I think, in that case, you should just see how the fates lie and deal with each issue as it arises. Apply for the jobs, go to the interviews and if they offer you a position deal with the negotiations then.
You may go to the interviews and decide that actually the jobs aren't better than the current one you've got. This happened to me last year. I was interviewed for what I thought was my dream permanent job after accepting a fixed term position at my current university. I was extremely happy when I wasn't offered the dream job because I didn't actually get a good feeling about the place while I was there.
What does your supervisor think? Also, when you applied for the non-academic job were you giving the impression that you had given up on academia and wanted to go the non-academic route? Or, had you been honest about your dreams to pursue an academic role? If the latter, then you're probably fine. They would have been expecting you to continue applying for academic roles and probably knew you wouldn't go through the entire contract. If not, then it's definitely a bit awkward.
The only way I would consider withdrawing from the job you've got, is if you could afford to be without a job for a year. Because, even with short term jobs on short notice the competition is really tough. We just appointed someone last week to start early in Sept on a 9 month post. There were 30+ applications for the position. It's tough out there.
Oh and there's plenty of cross faculty talk at universities. I was manning a stand at open days and the head of a completely unrelated department that is based on a different campus came to talk to me and was all "oh yes, I recognise your name, you did XX thing didn't you?"
Just do your best to act with honesty and integrity. It's a difficult situation for sure.
Your new job is going to be pissed off if you leave, no doubt. But, you can work your little butt off in those 3 weeks or so and make it worth their while that they hired you even if you do leave. Be the best employee you can be to make up for the fact that you're leaving them in the lurch. Be smiley and grateful and be a benefit to them.
Anyways, best of luck, and let us know how it all goes!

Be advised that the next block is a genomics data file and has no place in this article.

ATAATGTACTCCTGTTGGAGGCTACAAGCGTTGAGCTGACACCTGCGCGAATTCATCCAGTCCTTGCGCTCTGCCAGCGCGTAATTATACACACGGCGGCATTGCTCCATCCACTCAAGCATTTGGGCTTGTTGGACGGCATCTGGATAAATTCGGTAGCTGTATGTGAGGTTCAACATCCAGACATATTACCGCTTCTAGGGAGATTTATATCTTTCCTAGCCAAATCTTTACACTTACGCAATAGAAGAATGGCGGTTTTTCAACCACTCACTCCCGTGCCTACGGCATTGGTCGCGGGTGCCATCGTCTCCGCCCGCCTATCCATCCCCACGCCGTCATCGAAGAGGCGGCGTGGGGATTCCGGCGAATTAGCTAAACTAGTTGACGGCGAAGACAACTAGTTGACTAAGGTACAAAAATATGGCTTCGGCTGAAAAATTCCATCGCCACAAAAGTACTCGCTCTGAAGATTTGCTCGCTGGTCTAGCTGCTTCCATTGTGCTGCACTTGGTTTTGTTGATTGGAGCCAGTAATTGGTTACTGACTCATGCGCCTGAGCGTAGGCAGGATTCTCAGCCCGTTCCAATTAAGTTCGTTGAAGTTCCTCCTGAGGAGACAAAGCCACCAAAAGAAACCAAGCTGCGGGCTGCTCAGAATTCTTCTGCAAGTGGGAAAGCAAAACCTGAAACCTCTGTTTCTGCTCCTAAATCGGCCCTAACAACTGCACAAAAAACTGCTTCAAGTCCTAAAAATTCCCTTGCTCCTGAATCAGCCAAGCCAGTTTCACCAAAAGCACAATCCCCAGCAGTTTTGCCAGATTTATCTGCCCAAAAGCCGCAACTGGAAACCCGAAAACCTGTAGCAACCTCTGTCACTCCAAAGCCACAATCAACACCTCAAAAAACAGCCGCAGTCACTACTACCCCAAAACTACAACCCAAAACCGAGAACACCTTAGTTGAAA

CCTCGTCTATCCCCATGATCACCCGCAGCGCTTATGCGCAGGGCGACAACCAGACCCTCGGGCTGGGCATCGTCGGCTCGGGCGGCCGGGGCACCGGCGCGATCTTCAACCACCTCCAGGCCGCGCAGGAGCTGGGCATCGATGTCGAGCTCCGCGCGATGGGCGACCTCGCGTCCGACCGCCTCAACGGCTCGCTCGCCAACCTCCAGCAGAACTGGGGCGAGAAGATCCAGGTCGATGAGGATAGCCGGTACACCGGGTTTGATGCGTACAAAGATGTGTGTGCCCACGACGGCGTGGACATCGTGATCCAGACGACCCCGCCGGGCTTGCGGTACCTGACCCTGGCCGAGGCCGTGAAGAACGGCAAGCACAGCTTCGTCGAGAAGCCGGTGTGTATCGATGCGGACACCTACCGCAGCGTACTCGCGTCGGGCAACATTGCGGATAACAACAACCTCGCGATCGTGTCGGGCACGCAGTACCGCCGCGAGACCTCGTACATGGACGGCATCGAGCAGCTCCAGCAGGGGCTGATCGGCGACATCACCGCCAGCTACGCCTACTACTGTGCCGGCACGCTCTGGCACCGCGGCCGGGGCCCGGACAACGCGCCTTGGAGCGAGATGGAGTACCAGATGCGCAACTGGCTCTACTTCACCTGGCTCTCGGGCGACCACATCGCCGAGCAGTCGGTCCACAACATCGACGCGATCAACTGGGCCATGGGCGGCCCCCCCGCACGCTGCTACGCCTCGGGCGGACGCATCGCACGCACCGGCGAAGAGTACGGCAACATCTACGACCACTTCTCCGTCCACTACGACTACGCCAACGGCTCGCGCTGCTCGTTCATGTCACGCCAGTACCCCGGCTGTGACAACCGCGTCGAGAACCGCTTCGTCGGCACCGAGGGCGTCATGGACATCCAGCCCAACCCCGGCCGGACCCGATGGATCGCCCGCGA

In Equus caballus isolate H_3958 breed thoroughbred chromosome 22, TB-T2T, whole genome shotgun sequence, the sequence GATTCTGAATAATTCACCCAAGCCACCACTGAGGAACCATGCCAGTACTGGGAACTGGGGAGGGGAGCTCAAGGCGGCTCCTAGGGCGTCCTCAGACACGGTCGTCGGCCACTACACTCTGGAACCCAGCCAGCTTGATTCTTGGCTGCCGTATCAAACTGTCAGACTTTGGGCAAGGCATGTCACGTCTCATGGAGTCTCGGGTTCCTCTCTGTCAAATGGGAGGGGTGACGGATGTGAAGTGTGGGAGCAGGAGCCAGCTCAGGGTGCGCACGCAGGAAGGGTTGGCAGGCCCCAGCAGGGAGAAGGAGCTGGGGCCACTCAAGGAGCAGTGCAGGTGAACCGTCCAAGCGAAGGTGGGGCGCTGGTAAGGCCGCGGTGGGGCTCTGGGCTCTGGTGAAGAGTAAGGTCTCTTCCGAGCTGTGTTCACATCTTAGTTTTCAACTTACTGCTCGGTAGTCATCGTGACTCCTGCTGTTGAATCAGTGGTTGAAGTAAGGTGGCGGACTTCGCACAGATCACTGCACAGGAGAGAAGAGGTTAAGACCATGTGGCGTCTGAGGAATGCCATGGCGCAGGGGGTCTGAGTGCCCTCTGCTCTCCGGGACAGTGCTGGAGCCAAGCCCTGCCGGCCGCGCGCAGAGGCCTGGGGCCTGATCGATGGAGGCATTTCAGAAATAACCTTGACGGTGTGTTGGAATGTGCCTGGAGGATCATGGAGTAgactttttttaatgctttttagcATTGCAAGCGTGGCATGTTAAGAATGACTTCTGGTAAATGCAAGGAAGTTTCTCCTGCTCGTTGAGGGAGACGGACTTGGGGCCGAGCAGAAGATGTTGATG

Yes, it's very difficult :(
I could be worrying about nothing at the moment of course, since if I apply and don't get an interview, it won't make much difference.
My supervisor knows how much I want an academic job and knows that I only took that one because I need a job. He knows I would quit that one if something better came along. I could survive for a year without a job but I'd rather not use up all my savings.
That's good to know about the competition. I'm sure there's people out there with more lecturing experience than me, but having assisted in the department practicals and tutorials etc over the 4 years of my PhD I think that also gives me a bit of an advantage over a completely external candidate. Of course, other ex PhD students from this uni may also be applying so...
So, an update... I got the teaching job! Really excited and happy! Also shows the importance of perseverance in the academic job hunt. It's only temporary but I'm hopeful it will be renewed next year.
They didn't care about the fact that I have just started a non-academic job and will be handing my notice in after only 3 weeks...
And you were right about the cross-talk IntoTheSpiral, one of the interviewers asked me "didn't you apply for xxx job in xxx department a few months ago?" And then I remembered his wife worked there! haha
Congratulations TreeOfLife! That's awesome news. Is this your first teaching job as staff rather than as a postgrad?
I learned soooo much about the business of university in my first job as staff rather than just a postgrad, it's amazing how much bureaucracy and "other" stuff is involved in teaching. In my view, nothing sets you up better for the academic rat race than getting a staff-level teaching post. The day to day business of teaching is so much more than delivering lectures/seminars, and it really becomes obvious when you get up to this level. The red tape is frustrating, but there's lots of fun opportunities around as well - if you can get involved in doing the postgraduate certificate of academic practice (or equivalent) then I'd highly recommend it. Just think how strong your CV will look when you're going for permanent jobs next time! Well done!
Anyways, when do you start? And I'm intrigued, how did the job you've already started take you handing your notice in? Are you even working notice?